Charles Francis Hall. Arctic Researches and Life Among the Esquimaux. New York: Harper & Bros., 1865. Quarto. 595pp. “With Maps and One Hundred Illustrations.” Including folding map in back. Original cloth binding, with some wear. Interior, very good.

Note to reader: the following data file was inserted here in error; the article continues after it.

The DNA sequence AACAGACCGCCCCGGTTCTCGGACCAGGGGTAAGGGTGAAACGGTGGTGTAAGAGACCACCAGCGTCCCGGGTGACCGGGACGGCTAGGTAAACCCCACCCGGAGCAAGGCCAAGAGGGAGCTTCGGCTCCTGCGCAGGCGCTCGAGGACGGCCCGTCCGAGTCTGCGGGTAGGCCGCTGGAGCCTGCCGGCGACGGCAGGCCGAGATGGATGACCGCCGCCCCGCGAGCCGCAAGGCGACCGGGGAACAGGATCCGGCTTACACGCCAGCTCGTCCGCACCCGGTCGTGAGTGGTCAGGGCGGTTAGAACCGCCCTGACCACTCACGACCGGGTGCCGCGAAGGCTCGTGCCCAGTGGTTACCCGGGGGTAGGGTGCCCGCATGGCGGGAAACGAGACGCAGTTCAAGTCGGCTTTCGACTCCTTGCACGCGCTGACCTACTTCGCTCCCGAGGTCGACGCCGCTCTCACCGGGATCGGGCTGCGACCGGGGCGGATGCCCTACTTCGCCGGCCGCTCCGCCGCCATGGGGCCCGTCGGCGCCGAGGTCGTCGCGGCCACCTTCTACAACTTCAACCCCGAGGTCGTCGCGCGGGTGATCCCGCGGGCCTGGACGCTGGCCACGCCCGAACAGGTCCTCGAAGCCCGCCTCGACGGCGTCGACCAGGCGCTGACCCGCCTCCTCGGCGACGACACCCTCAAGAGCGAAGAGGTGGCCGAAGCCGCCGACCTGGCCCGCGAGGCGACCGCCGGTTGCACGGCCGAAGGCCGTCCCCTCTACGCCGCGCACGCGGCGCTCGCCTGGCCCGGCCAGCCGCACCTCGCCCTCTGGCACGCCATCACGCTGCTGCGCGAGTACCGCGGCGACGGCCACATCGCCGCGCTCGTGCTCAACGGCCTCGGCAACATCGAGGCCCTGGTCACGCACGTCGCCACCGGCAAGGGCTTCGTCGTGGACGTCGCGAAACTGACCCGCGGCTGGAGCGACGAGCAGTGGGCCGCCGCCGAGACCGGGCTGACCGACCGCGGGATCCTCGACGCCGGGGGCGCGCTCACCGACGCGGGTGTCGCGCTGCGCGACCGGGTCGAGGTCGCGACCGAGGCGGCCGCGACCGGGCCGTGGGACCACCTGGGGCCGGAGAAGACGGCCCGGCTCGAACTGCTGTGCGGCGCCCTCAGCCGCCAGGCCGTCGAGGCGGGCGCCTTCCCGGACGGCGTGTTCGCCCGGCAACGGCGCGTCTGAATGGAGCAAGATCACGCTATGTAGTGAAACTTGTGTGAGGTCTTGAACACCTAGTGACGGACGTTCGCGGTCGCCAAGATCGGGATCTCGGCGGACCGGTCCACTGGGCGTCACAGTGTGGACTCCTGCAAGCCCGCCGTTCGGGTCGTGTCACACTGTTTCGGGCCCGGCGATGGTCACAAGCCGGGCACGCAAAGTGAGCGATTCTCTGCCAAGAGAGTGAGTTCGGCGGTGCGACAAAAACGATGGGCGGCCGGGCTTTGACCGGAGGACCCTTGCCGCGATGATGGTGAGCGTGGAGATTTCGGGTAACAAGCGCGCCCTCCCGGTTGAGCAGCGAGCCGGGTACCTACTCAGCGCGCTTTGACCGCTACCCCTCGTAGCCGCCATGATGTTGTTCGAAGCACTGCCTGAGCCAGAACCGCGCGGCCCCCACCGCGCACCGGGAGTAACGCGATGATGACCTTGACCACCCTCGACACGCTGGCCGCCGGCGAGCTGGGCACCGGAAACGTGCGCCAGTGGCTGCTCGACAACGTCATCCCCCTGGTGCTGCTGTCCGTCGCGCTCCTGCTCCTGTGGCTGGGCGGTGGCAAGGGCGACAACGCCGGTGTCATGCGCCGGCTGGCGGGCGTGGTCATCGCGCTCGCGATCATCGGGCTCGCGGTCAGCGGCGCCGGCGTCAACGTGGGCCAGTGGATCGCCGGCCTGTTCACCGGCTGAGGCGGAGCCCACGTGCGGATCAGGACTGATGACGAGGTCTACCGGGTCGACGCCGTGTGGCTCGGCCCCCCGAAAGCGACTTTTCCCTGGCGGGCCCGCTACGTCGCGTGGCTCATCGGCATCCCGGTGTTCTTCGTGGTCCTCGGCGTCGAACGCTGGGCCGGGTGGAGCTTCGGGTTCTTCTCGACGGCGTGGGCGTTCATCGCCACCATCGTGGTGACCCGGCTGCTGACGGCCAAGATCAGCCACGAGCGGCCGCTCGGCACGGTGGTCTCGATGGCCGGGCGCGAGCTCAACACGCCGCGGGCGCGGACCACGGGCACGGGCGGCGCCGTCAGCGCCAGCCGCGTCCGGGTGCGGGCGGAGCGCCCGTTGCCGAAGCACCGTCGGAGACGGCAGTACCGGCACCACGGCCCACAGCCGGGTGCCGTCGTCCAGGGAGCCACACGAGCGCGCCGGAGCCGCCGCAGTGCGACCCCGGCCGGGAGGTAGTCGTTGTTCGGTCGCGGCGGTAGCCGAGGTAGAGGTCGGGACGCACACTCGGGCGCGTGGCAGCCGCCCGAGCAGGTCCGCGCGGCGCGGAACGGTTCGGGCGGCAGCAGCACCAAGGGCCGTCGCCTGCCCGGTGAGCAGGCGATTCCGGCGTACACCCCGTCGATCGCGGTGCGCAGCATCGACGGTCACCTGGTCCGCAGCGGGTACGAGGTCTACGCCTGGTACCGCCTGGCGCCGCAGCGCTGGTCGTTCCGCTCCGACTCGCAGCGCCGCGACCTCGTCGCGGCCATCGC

Charles Francis Hall, a Cincinnati newspaper publisher, became interested in the Arctic and decided to raise money for an expedition to find out the fate of Sir John Franklin’s lost expedition of 1845. He got as far as Baffin Island and spent time there with the Inuit. He found relics of Martin Frobisher’s expedition to Frobisher Bay and also came on what he considered evidence that some of Franklin’s men might have survived. Upon his return, he arranged for the publication of this volume, with its many illustrations and excellent folding map. On a second expedition, he realized that none of Franklin’s men had survived and then set off in 1871 on a U.S. sponsored voyage to the North Pole, during which he died of arsenic poisoning (whether accidental or deliberate has never been determined) and the expedition was a failure. This narrative, of the first expedition, is a priceless source for information on the polar regions and the map is excellent.